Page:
Despite admitting Friday that a controversial photo from his medical school yearbook included him, Virginia Gov. Ralph Northam (D) is now saying that he is not pictured in the blackface-KKK photo that appeared on his 1984 Eastern Virginia Medical School yearbook page.
What is Northam saying now?
After the photo surfaced Friday, Northam released an apology acknowledging that he appeared in the photo, which showed one man in blackface and another dressed in KKK garb. But now, Northam is telling his advisers and Virginia Democrats that he was not in the photo.
Virginia State Sen. L. Louise Lucas (D) told the Washington Post that Northam called her Saturday morning to explain his discovery.
"He should have said that yesterday then," she told the Post. "He just told me he didn't think it's him. And I said, 'Ralph, this is a day late and a dollar short. It's too late.'"
In fact, Northam is so certain that he is not pictured in the infamous photo that he has been calling former medical school classmates to "jog" their memories.
According to the New York Times, Northam has taken refuge in the executive residence of the Virginia governor's mansion, where he is surrounded by his top advisers. One state Democratic official told the Times that Northam is determined to prove he is not in the photo, even if it meant utilizing facial recognition software.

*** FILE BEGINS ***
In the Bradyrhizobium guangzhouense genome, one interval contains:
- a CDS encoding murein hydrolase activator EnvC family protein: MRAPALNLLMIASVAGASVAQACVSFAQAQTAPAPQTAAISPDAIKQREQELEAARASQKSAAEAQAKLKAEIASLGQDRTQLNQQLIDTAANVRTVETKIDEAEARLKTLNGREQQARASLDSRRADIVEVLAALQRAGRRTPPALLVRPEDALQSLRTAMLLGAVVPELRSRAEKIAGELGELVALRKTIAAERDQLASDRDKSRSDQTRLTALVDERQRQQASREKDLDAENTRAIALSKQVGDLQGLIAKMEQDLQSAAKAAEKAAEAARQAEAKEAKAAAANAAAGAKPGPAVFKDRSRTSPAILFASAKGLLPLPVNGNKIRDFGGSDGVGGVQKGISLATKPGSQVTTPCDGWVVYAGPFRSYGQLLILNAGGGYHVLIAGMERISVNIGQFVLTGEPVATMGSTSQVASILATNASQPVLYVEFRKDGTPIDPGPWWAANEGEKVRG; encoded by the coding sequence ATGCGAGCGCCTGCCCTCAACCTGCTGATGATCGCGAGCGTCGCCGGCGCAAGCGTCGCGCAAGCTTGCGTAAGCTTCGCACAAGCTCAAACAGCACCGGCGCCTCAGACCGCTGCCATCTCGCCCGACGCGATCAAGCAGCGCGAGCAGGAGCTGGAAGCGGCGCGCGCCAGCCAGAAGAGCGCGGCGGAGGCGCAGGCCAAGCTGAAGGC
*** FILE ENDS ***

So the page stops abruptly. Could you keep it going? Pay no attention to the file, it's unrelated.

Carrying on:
Northam is scheduled to address the media outside the governor's residence at 2:30 p.m. Saturday. Political expert Larry Sabato said Northam's team originally contemplated a 1 p.m. press conference to announce Northam's resignation, but those plans were scrapped.
Meanwhile, the state's Democratic Party has officially demanded that Northam resign.
"We made the decision to let Governor Northam do the correct thing and resign this morning - we have gotten word he will not do so this morning," Virginia's Democratic Party said in a statement. "We stand with Democrats across Virginia and the country calling him to immediately resign. He no longer has our confidence or our support. Governor Northam must end this chapter immediately, step down, and let Lt. Gov. Justin Fairfax heal Virginia's wounds and move us forward."